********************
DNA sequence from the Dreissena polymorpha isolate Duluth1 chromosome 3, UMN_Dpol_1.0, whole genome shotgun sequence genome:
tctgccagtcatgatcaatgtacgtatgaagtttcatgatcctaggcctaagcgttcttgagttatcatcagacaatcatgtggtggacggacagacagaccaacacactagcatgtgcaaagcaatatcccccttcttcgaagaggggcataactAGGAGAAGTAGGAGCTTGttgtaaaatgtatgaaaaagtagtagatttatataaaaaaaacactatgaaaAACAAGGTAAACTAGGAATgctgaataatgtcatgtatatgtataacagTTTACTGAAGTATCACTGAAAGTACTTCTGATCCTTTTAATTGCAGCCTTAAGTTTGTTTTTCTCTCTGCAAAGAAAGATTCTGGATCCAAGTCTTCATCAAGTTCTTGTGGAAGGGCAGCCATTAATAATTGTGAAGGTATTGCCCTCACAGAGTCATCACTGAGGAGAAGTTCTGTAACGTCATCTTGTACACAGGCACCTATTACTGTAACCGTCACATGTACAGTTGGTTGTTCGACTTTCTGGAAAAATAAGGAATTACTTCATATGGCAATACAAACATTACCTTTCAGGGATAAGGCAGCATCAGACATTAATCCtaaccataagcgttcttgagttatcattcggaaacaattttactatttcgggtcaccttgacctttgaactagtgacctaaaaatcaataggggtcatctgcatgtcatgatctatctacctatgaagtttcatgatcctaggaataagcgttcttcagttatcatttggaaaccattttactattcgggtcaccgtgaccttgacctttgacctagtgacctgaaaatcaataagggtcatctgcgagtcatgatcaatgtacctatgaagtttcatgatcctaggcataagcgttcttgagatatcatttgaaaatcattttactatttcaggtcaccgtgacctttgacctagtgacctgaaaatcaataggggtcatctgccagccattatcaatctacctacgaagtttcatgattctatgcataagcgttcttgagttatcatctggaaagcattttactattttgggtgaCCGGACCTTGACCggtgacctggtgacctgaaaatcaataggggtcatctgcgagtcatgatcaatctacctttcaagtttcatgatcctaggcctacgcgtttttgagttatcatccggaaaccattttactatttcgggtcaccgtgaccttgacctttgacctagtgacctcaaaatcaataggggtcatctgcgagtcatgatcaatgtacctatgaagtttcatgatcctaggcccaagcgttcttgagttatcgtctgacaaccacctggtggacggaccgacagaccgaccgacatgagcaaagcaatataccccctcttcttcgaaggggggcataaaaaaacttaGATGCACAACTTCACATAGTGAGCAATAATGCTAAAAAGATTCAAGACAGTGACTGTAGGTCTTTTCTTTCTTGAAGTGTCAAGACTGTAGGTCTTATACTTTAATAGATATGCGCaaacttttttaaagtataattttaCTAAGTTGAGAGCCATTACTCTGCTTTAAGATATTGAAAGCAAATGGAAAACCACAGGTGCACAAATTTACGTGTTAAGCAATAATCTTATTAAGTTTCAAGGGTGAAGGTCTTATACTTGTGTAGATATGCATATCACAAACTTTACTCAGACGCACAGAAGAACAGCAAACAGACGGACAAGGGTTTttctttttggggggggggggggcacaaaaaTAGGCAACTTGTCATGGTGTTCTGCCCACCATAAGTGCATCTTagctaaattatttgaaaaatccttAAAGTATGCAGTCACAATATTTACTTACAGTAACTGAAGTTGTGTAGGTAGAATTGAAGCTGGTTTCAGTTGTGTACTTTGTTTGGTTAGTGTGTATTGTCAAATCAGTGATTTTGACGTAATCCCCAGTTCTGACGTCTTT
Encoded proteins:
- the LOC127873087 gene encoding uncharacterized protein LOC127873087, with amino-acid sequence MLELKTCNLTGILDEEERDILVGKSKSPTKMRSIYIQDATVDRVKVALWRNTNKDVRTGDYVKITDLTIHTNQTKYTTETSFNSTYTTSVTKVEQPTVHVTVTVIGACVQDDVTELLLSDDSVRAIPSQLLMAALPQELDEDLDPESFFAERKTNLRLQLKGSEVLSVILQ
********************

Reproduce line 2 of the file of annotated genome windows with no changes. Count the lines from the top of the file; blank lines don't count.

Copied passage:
tctgccagtcatgatcaatgtacgtatgaagtttcatgatcctaggcctaagcgttcttgagttatcatcagacaatcatgtggtggacggacagacagaccaacacactagcatgtgcaaagcaatatcccccttcttcgaagaggggcataactAGGAGAAGTAGGAGCTTGttgtaaaatgtatgaaaaagtagtagatttatataaaaaaaacactatgaaaAACAAGGTAAACTAGGAATgctgaataatgtcatgtatatgtataacagTTTACTGAAGTATCACTGAAAGTACTTCTGATCCTTTTAATTGCAGCCTTAAGTTTGTTTTTCTCTCTGCAAAGAAAGATTCTGGATCCAAGTCTTCATCAAGTTCTTGTGGAAGGGCAGCCATTAATAATTGTGAAGGTATTGCCCTCACAGAGTCATCACTGAGGAGAAGTTCTGTAACGTCATCTTGTACACAGGCACCTATTACTGTAACCGTCACATGTACAGTTGGTTGTTCGACTTTCTGGAAAAATAAGGAATTACTTCATATGGCAATACAAACATTACCTTTCAGGGATAAGGCAGCATCAGACATTAATCCtaaccataagcgttcttgagttatcattcggaaacaattttactatttcgggtcaccttgacctttgaactagtgacctaaaaatcaataggggtcatctgcatgtcatgatctatctacctatgaagtttcatgatcctaggaataagcgttcttcagttatcatttggaaaccattttactattcgggtcaccgtgaccttgacctttgacctagtgacctgaaaatcaataagggtcatctgcgagtcatgatcaatgtacctatgaagtttcatgatcctaggcataagcgttcttgagatatcatttgaaaatcattttactatttcaggtcaccgtgacctttgacctagtgacctgaaaatcaataggggtcatctgccagccattatcaatctacctacgaagtttcatgattctatgcataagcgttcttgagttatcatctggaaagcattttactattttgggtgaCCGGACCTTGACCggtgacctggtgacctgaaaatcaataggggtcatctgcgagtcatgatcaatctacctttcaagtttcatgatcctaggcctacgcgtttttgagttatcatccggaaaccattttactatttcgggtcaccgtgaccttgacctttgacctagtgacctcaaaatcaataggggtcatctgcgagtcatgatcaatgtacctatgaagtttcatgatcctaggcccaagcgttcttgagttatcgtctgacaaccacctggtggacggaccgacagaccgaccgacatgagcaaagcaatataccccctcttcttcgaaggggggcataaaaaaacttaGATGCACAACTTCACATAGTGAGCAATAATGCTAAAAAGATTCAAGACAGTGACTGTAGGTCTTTTCTTTCTTGAAGTGTCAAGACTGTAGGTCTTATACTTTAATAGATATGCGCaaacttttttaaagtataattttaCTAAGTTGAGAGCCATTACTCTGCTTTAAGATATTGAAAGCAAATGGAAAACCACAGGTGCACAAATTTACGTGTTAAGCAATAATCTTATTAAGTTTCAAGGGTGAAGGTCTTATACTTGTGTAGATATGCATATCACAAACTTTACTCAGACGCACAGAAGAACAGCAAACAGACGGACAAGGGTTTttctttttggggggggggggggcacaaaaaTAGGCAACTTGTCATGGTGTTCTGCCCACCATAAGTGCATCTTagctaaattatttgaaaaatccttAAAGTATGCAGTCACAATATTTACTTACAGTAACTGAAGTTGTGTAGGTAGAATTGAAGCTGGTTTCAGTTGTGTACTTTGTTTGGTTAGTGTGTATTGTCAAATCAGTGATTTTGACGTAATCCCCAGTTCTGACGTCTTT